This is a sponsored post written by SEORadar. The opinions expressed in this article are the sponsor’s own.
Quality Assurance (QA) Testing for SEO is a huge challenge! Critical problems can (and do) slip through the QA process, particularly in large organizations.
In this article, I will review how you can use SEORadar to automate the process of testing a staging environment for changes that can damage SEO.
Each Website Update Brings Risk
You have product managers, engineers, designers, and content writers all making changes that can affect SEO. The number of touchpoints that can affect SEO is huge and the more hands in the mix, the greater the chance that something can go wrong.
I used to run SEO for Trulia, at the time the second largest real estate site in the U.S. and in the midst of a brutal battle with the number one! Our traffic was dominated by SEO and as a public company, the pressure to meet traffic goals was intense. All in-house SEOs face that same intense pressure.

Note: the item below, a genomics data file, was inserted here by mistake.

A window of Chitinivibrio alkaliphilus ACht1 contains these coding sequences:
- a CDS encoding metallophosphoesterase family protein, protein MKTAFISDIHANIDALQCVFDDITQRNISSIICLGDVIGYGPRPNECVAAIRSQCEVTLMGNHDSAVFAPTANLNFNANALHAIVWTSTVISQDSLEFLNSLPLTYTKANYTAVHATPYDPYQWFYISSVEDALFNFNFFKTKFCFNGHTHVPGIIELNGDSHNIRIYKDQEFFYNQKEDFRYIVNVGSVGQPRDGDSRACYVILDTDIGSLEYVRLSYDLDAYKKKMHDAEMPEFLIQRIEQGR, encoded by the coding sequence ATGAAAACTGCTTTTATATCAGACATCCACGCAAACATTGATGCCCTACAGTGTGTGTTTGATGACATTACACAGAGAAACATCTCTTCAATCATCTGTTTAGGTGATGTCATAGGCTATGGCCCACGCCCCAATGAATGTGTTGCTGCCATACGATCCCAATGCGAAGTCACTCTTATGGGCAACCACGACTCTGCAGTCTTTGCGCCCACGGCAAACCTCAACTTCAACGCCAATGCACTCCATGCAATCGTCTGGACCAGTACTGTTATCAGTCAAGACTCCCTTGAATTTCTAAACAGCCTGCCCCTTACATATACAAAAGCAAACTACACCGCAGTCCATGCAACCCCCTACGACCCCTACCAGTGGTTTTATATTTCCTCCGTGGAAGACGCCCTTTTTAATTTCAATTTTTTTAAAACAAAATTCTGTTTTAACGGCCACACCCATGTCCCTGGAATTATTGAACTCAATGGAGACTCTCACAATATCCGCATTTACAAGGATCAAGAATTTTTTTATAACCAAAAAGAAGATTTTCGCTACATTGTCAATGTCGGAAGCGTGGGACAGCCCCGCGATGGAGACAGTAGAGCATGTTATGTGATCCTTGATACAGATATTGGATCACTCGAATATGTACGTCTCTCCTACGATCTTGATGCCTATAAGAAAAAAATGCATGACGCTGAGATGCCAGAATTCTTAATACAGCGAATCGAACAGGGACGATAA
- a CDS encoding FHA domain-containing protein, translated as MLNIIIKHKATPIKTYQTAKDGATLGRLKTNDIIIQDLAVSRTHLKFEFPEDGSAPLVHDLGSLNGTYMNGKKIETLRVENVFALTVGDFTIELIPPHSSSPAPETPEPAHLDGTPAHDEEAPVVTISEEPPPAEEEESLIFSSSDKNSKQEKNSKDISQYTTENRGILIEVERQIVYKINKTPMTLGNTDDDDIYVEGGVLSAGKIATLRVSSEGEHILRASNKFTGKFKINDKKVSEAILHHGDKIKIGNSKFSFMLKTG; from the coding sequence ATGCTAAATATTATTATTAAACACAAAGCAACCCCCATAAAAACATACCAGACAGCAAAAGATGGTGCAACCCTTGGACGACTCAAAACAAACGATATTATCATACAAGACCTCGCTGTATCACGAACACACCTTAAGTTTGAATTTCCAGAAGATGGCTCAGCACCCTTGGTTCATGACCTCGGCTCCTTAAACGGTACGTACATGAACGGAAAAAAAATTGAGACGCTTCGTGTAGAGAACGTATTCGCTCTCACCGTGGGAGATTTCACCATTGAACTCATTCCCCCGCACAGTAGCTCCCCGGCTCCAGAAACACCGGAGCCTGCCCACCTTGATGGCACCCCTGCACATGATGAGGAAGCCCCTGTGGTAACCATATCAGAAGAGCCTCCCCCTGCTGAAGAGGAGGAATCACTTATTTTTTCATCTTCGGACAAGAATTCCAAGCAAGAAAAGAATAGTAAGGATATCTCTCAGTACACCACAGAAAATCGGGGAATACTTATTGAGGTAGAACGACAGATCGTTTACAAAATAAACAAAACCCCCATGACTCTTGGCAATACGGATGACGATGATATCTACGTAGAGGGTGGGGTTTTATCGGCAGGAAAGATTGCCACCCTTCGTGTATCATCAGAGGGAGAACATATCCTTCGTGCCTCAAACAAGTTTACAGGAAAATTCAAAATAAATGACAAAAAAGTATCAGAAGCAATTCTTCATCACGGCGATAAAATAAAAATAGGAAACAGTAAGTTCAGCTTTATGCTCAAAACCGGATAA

One morning I received an email from the CEO. He was definitely SEO savvy and was checking out some HTML. Why was it that our most important phrase on the most important page template was not an H1? I assumed he was not reading the HTML correctly.
I pulled up the source code and – to my horror – the H1 had been removed. My CEO had detected a problem that had slipped by our QA process as well as me! I had some serious explaining to do! Turns out there had been a minor update to the site the day before and as result, the H1 indeed disappeared.